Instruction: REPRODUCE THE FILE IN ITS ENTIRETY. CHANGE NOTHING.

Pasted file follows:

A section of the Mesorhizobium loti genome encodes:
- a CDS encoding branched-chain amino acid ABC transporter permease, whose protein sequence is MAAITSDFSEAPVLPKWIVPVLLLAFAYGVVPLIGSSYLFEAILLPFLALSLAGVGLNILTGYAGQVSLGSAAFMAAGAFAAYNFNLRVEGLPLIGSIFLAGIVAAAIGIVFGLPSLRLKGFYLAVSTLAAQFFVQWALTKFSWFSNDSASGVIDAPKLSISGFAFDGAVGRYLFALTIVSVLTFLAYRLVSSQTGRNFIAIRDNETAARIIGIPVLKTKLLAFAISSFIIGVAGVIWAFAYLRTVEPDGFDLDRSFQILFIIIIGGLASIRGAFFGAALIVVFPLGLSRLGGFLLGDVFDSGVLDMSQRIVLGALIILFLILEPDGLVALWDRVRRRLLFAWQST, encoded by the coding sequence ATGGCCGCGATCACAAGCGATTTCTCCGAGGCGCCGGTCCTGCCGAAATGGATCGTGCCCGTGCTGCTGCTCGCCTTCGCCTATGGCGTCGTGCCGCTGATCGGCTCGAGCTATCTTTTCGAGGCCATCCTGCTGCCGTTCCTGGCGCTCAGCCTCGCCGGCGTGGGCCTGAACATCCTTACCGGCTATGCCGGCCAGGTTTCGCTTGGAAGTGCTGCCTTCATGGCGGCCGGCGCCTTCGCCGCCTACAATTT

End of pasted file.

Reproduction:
A section of the Mesorhizobium loti genome encodes:
- a CDS encoding branched-chain amino acid ABC transporter permease, whose protein sequence is MAAITSDFSEAPVLPKWIVPVLLLAFAYGVVPLIGSSYLFEAILLPFLALSLAGVGLNILTGYAGQVSLGSAAFMAAGAFAAYNFNLRVEGLPLIGSIFLAGIVAAAIGIVFGLPSLRLKGFYLAVSTLAAQFFVQWALTKFSWFSNDSASGVIDAPKLSISGFAFDGAVGRYLFALTIVSVLTFLAYRLVSSQTGRNFIAIRDNETAARIIGIPVLKTKLLAFAISSFIIGVAGVIWAFAYLRTVEPDGFDLDRSFQILFIIIIGGLASIRGAFFGAALIVVFPLGLSRLGGFLLGDVFDSGVLDMSQRIVLGALIILFLILEPDGLVALWDRVRRRLLFAWQST, encoded by the coding sequence ATGGCCGCGATCACAAGCGATTTCTCCGAGGCGCCGGTCCTGCCGAAATGGATCGTGCCCGTGCTGCTGCTCGCCTTCGCCTATGGCGTCGTGCCGCTGATCGGCTCGAGCTATCTTTTCGAGGCCATCCTGCTGCCGTTCCTGGCGCTCAGCCTCGCCGGCGTGGGCCTGAACATCCTTACCGGCTATGCCGGCCAGGTTTCGCTTGGAAGTGCTGCCTTCATGGCGGCCGGCGCCTTCGCCGCCTACAATTT